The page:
AP Language and Comp. Rhetoric Notes
|anacoluthon||shift in grammar structure in a sentence|
|anadiplosis||repitition of last word in one phrase in the beginning of the next phrase; used asthetically or to give sense of chronology/progression|
|antanagoge||juxtaposition-positive pont next to negative point in order to make either one stand out|
|antimetabole||reverse order of words (AB-BA) to show contrast|
|antiphrasis||one word irony;•It was a cool 115 degrees in the shade.|
|apophasis||emphasis on something by skimming over it;•I will not even mention Houdini's many writings, both on magic and other subjects, nor the tricks he invented, nor his numerous impressive escapes, since I want to concentrate on . . . .|
•She's bright, well-read, and personable--to say nothing of her modesty and generosity.
|aporia||doubt expressed over idea/conclusion;•I am not sure whether to side with those who say that higher taxes reduce inflation or with those who say that higher taxes increase inflation.|
|aposiopesis||abruptly stopping in the middle of a sentence;•I've got to make the team or I'll--.|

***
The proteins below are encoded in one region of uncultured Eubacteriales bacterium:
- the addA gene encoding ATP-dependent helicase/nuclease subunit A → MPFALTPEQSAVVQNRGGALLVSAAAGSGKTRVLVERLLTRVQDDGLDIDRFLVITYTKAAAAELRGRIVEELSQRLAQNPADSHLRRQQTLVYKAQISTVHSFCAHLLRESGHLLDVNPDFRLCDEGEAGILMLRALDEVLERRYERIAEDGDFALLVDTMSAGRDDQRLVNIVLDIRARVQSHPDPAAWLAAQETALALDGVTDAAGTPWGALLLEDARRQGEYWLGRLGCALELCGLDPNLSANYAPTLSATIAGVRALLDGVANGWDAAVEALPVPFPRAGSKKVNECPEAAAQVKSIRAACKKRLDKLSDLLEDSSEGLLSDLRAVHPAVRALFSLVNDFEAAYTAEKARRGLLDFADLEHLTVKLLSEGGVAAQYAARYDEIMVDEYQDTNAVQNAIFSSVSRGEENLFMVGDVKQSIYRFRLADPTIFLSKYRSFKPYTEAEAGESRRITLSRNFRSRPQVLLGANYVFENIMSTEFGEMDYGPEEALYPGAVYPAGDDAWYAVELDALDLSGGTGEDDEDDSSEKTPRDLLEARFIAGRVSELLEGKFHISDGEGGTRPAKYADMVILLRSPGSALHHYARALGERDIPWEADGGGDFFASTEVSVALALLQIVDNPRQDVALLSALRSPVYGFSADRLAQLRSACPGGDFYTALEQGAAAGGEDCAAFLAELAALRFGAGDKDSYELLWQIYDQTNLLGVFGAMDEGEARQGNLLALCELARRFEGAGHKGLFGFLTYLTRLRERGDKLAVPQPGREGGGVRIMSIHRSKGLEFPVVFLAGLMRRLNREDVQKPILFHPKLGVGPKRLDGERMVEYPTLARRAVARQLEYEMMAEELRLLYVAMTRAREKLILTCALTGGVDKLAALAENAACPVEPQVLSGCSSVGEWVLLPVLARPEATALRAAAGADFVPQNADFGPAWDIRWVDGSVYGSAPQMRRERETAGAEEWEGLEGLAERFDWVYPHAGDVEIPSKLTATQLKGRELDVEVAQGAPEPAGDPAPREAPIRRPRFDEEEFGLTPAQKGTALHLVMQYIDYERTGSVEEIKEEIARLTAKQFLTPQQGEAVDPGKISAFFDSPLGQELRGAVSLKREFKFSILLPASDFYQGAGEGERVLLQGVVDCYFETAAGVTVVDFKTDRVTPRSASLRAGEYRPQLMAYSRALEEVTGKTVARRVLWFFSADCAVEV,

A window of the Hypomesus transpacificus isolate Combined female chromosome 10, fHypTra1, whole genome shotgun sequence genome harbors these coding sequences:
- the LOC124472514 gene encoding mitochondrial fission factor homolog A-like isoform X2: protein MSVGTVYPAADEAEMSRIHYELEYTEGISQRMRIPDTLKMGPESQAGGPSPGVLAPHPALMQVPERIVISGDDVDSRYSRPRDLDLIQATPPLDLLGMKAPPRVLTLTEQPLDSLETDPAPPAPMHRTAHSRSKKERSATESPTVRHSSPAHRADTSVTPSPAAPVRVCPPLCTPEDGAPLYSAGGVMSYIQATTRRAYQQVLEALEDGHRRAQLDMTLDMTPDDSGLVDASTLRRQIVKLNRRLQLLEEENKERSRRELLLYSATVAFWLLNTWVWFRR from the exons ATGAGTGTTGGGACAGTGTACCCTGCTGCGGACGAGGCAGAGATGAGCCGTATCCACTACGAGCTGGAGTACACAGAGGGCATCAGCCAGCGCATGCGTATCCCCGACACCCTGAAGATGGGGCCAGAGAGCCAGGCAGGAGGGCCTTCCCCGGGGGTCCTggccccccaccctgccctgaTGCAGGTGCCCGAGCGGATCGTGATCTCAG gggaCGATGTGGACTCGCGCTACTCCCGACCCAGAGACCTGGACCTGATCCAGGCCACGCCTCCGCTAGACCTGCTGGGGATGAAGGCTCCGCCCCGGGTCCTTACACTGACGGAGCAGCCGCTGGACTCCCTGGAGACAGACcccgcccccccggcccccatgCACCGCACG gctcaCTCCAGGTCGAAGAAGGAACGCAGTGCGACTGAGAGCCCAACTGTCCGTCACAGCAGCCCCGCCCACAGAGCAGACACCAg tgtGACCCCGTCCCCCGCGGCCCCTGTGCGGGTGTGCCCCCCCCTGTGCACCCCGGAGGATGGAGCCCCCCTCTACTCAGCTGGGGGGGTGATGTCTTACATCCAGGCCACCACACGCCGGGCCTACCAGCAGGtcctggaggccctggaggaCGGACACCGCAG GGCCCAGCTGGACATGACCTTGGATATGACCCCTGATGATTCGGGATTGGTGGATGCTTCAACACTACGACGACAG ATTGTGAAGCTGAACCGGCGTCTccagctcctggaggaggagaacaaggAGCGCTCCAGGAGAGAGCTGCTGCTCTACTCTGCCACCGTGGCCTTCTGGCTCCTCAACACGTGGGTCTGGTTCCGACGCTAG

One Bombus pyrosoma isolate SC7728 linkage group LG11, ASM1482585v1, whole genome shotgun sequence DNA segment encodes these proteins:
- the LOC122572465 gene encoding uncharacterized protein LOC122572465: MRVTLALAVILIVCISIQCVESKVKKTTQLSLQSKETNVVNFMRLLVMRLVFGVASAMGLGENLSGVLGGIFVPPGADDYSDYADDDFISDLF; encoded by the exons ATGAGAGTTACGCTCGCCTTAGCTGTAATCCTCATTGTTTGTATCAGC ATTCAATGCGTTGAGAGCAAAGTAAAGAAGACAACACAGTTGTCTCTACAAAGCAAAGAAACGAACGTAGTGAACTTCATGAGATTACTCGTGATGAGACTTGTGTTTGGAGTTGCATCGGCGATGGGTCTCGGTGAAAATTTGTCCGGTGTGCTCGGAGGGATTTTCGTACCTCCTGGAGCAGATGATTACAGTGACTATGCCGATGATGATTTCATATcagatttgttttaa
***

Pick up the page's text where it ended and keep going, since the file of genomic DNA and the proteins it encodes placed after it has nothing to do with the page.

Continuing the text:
|asyndeton||omission of conjunctions in a list|
|catachresis||implied metaphor using words in an unusual way;•"It's a dentured lake," he said, pointing at the dam. "Break a tooth out of that grin and she will spit all the way to Duganville."|
•The little old lady turtled along at ten miles per hour.
•She typed the paper machine-gunnedly, without pausing at all.
|chiasmus||[reverse parallelism] (a,b;b,a)|
|conduplicatio||repetition of a key word or phrase|
|diacope||repetition surrounding a phrase;•We will do it, I tell you; we will do it.|
|dirimens copulatio||using an opposing fact to prevent a one-sided argument|
|distinctio|| reference to specific definition of a word;•To make methanol for twenty-five cents a gallon is impossible; by "impossible" I mean currently beyond our technological capabilities.|
•The precipitate should be moved from the filter paper to the crucible quickly--that is, within three minutes.